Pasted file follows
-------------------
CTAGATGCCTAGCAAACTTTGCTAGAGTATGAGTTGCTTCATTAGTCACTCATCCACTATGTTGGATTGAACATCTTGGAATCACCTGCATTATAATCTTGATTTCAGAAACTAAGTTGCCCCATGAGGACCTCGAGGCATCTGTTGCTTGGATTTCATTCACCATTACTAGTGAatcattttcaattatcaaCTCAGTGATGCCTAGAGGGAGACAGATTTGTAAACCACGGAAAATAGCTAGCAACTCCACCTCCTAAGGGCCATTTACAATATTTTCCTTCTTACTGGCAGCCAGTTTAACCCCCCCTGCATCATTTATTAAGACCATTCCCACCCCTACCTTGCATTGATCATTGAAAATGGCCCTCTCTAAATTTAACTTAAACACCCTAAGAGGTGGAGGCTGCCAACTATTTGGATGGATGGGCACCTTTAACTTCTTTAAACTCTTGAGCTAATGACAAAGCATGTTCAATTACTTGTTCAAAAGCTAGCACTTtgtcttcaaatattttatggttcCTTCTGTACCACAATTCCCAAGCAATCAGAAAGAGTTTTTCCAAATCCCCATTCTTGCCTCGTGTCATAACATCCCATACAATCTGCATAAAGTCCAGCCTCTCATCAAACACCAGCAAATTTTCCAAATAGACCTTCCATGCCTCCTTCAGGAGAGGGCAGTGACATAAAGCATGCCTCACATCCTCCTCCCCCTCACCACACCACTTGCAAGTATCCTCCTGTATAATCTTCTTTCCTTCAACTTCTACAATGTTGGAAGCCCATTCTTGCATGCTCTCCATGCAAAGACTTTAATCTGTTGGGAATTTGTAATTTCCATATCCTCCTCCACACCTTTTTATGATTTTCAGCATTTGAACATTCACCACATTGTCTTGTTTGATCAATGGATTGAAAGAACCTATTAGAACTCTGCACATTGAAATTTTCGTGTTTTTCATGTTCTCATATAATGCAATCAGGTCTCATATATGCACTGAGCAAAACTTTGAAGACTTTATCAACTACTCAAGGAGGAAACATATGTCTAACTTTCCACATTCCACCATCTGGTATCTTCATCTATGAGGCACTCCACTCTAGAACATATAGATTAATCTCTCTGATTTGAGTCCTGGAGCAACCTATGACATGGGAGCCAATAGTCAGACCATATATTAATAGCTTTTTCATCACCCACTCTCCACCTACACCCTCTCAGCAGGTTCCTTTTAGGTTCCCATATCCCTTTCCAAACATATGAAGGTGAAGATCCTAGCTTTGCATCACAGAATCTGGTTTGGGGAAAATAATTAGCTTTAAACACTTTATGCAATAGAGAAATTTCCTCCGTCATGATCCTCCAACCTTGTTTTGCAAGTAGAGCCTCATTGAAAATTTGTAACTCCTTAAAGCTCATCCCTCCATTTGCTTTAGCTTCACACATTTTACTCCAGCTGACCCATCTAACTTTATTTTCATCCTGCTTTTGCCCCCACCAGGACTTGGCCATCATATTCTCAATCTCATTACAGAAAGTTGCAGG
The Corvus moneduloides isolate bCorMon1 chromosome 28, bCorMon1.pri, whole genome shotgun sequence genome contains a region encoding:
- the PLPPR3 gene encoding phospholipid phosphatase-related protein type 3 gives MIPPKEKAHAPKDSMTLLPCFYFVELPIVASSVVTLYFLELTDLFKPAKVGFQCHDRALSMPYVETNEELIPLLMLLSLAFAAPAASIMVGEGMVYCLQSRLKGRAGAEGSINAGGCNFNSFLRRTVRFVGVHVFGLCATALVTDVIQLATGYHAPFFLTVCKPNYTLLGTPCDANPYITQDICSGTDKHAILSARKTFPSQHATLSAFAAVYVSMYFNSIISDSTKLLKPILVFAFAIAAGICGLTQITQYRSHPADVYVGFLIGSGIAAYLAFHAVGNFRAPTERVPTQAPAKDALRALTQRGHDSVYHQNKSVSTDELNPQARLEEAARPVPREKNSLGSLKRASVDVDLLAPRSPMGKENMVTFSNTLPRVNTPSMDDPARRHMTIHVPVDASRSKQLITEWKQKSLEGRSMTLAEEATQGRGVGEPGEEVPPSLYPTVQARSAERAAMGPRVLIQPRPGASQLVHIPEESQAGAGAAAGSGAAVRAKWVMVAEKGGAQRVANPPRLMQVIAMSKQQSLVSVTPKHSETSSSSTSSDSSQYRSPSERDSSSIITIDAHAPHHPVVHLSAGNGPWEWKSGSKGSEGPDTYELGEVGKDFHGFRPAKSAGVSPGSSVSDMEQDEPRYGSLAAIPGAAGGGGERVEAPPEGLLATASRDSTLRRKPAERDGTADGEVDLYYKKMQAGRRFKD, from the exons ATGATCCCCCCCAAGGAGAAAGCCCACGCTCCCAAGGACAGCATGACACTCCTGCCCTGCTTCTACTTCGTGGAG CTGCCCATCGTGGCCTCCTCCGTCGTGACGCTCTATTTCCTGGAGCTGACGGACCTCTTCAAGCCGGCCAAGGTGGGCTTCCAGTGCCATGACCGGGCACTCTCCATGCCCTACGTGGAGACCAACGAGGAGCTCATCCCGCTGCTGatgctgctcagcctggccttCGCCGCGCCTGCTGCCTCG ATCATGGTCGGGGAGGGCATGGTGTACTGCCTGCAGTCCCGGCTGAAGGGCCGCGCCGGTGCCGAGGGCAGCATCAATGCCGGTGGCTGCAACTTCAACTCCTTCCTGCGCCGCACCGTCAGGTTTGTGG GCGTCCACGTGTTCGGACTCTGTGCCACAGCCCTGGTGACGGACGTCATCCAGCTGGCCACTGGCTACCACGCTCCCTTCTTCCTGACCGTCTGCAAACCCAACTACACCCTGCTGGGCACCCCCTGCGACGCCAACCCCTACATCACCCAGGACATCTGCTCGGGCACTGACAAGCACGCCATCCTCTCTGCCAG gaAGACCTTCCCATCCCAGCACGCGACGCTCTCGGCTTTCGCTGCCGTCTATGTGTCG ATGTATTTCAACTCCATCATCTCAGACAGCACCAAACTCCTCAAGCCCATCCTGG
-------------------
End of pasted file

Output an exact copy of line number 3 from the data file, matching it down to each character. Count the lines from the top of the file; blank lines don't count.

- the PLPPR3 gene encoding phospholipid phosphatase-related protein type 3 gives MIPPKEKAHAPKDSMTLLPCFYFVELPIVASSVVTLYFLELTDLFKPAKVGFQCHDRALSMPYVETNEELIPLLMLLSLAFAAPAASIMVGEGMVYCLQSRLKGRAGAEGSINAGGCNFNSFLRRTVRFVGVHVFGLCATALVTDVIQLATGYHAPFFLTVCKPNYTLLGTPCDANPYITQDICSGTDKHAILSARKTFPSQHATLSAFAAVYVSMYFNSIISDSTKLLKPILVFAFAIAAGICGLTQITQYRSHPADVYVGFLIGSGIAAYLAFHAVGNFRAPTERVPTQAPAKDALRALTQRGHDSVYHQNKSVSTDELNPQARLEEAARPVPREKNSLGSLKRASVDVDLLAPRSPMGKENMVTFSNTLPRVNTPSMDDPARRHMTIHVPVDASRSKQLITEWKQKSLEGRSMTLAEEATQGRGVGEPGEEVPPSLYPTVQARSAERAAMGPRVLIQPRPGASQLVHIPEESQAGAGAAAGSGAAVRAKWVMVAEKGGAQRVANPPRLMQVIAMSKQQSLVSVTPKHSETSSSSTSSDSSQYRSPSERDSSSIITIDAHAPHHPVVHLSAGNGPWEWKSGSKGSEGPDTYELGEVGKDFHGFRPAKSAGVSPGSSVSDMEQDEPRYGSLAAIPGAAGGGGERVEAPPEGLLATASRDSTLRRKPAERDGTADGEVDLYYKKMQAGRRFKD, from the exons ATGATCCCCCCCAAGGAGAAAGCCCACGCTCCCAAGGACAGCATGACACTCCTGCCCTGCTTCTACTTCGTGGAG CTGCCCATCGTGGCCTCCTCCGTCGTGACGCTCTATTTCCTGGAGCTGACGGACCTCTTCAAGCCGGCCAAGGTGGGCTTCCAGTGCCATGACCGGGCACTCTCCATGCCCTACGTGGAGACCAACGAGGAGCTCATCCCGCTGCTGatgctgctcagcctggccttCGCCGCGCCTGCTGCCTCG ATCATGGTCGGGGAGGGCATGGTGTACTGCCTGCAGTCCCGGCTGAAGGGCCGCGCCGGTGCCGAGGGCAGCATCAATGCCGGTGGCTGCAACTTCAACTCCTTCCTGCGCCGCACCGTCAGGTTTGTGG GCGTCCACGTGTTCGGACTCTGTGCCACAGCCCTGGTGACGGACGTCATCCAGCTGGCCACTGGCTACCACGCTCCCTTCTTCCTGACCGTCTGCAAACCCAACTACACCCTGCTGGGCACCCCCTGCGACGCCAACCCCTACATCACCCAGGACATCTGCTCGGGCACTGACAAGCACGCCATCCTCTCTGCCAG gaAGACCTTCCCATCCCAGCACGCGACGCTCTCGGCTTTCGCTGCCGTCTATGTGTCG ATGTATTTCAACTCCATCATCTCAGACAGCACCAAACTCCTCAAGCCCATCCTGG